Monday, August 10, 2009

The Battles of the French and Greek Intervention in the Ukraine 1919
By Mark Plant, Tom Hillman and Alexis Mehtidis

Following the collapse of Russia after WWI, France and Greece (Romanian troops were primarily involved with the defense of Bessarabia) sent troops to the Ukraine for multiple reasons of varied forethought. The French reasons were primarily to control the evacuation of German troops, support local governments and ensure the protection of Allied interests and could have been encouraged when the Bolsheviks renounced all debts of Imperial Russia. Greece was not very active during WWI and wanted to show the Allies it could be a supportive partner in order to angle for larger territorial concessions. The book does an excellent job of describing the various factions in the Western Ukraine at this time – besides the interventionist armies there were the armies of the Directory and the Volunteer Army, Red Bolsheviks from Moscow and the Ukraine, Poles, Czechs and Germans (add to this the anarchist Makhnovists farther east and you can see what a mess it all was!) all in fighting each other. 10 maps, 1 color photo, appendices for further reading, definition of terms and proper names. Spiral bound, quality paper stock, plastic cover, 125 pages.
This book begins by discussing why the intervention took place It then describes all the factions involved by giving some background for each, detailed information of the troops available, organization and a real boon to wargamers, a description of the uniforms worn by each. There is a section on technical arms that discusses tanks, armored cars, armored trains and planes. In the third section the different campaigns are described from the initial landings in Odessa to battles against Red factions; the battles were essentially a series of fighting withdrawals for the Allies. Never really achieving popular support, backing the wrong anti-Bolshevik faction, unclear military goals and inadequate supply doomed the Allied efforts.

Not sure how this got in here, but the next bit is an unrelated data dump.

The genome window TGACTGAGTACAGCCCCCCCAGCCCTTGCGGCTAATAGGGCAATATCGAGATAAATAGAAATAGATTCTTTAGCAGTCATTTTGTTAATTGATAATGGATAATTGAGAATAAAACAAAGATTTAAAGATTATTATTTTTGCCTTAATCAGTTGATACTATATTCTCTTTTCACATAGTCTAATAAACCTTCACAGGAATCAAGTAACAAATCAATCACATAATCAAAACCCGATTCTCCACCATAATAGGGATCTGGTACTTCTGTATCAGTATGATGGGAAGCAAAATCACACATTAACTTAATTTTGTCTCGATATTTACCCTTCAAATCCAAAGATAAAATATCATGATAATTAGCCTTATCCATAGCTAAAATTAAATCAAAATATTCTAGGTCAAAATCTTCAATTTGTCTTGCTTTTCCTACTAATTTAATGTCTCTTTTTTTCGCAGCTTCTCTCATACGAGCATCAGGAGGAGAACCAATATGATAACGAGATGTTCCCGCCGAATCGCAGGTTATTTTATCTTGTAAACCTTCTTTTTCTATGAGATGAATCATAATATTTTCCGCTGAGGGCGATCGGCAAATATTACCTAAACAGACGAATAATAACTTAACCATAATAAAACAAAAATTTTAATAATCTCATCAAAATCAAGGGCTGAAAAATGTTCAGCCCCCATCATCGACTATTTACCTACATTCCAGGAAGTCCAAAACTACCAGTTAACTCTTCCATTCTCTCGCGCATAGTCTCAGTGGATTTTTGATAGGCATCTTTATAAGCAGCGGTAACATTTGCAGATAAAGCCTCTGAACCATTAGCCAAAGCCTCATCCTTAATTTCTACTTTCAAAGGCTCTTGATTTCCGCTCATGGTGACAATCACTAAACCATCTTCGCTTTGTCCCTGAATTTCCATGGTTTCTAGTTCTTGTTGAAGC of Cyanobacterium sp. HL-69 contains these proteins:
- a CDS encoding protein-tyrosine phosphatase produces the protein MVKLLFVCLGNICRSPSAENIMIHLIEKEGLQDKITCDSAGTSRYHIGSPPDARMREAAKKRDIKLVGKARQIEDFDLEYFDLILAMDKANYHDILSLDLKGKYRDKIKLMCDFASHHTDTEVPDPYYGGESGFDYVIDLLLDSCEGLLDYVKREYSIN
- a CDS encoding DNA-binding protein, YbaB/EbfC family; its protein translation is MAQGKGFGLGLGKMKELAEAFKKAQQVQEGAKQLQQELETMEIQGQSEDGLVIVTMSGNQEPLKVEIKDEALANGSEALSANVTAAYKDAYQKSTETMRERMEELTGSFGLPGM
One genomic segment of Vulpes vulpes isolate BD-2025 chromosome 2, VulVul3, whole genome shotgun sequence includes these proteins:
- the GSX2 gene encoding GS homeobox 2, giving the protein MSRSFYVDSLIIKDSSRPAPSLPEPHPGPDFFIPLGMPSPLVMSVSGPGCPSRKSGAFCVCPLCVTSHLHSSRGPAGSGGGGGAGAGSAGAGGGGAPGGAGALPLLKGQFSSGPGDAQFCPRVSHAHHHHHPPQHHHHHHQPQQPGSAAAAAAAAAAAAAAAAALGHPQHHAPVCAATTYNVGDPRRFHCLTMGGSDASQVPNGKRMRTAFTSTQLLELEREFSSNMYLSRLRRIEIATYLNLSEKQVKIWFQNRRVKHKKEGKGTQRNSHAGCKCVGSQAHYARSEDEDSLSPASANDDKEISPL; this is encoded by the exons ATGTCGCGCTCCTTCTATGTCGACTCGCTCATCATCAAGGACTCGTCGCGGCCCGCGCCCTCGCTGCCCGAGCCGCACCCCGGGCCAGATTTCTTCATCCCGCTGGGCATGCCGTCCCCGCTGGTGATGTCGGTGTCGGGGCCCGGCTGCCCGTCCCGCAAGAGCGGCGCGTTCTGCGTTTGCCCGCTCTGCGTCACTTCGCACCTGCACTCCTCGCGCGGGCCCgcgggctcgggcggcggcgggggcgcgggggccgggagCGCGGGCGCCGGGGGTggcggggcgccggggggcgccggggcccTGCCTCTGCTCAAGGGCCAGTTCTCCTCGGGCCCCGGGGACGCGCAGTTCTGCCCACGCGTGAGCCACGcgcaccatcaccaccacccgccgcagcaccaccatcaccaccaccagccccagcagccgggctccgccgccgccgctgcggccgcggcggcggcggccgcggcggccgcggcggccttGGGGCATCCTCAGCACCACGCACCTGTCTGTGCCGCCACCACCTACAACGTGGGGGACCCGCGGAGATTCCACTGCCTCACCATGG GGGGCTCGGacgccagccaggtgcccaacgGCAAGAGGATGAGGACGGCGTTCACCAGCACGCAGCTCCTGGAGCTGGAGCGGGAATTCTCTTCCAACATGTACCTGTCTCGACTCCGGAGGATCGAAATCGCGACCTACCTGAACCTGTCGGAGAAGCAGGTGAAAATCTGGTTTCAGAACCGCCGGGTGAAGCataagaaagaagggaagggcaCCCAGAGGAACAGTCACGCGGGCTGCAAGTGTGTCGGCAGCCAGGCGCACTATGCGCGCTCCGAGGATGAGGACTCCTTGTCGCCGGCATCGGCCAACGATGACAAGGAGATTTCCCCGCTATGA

What makes this book a real find for those interested in the Russian Civil War is the final section of the book where it specifically describes how to wargame the campaign! Terrain, weather and climate – even the hours of daylight – are presented for the gamer eager to play new games. Despite the short length of the entire campaign (Jan – Apr 1919) there are lots of interesting wargaming possibilities: different White and Red factions that do not get along (and the Bolsheviks were very happy to stab any ally in the back when it suited them), stranded Chinese laborers fighting for the Reds, Cossacks, armies with very different morale and motivation – imagine a WWI type game where French and German troops fought on the same side! The different battles fought are discussed in terms of wargaming to include “what if” options. Suggestions are made for available wargaming figures in different scales form 6 to 25mm to help wargamers find figures in their preferred scale to recreate this campaign.
This book is a must for wargamers who would like some guidance to game a very fascinating period of the Russian Civil War. The book was fun to read and really increased my desire to complete more of my RCW army project! This book, and others formerly available from Gauntlet International, are now available from "Military History Books" in the UK.
Price: $48.00 with free shipping


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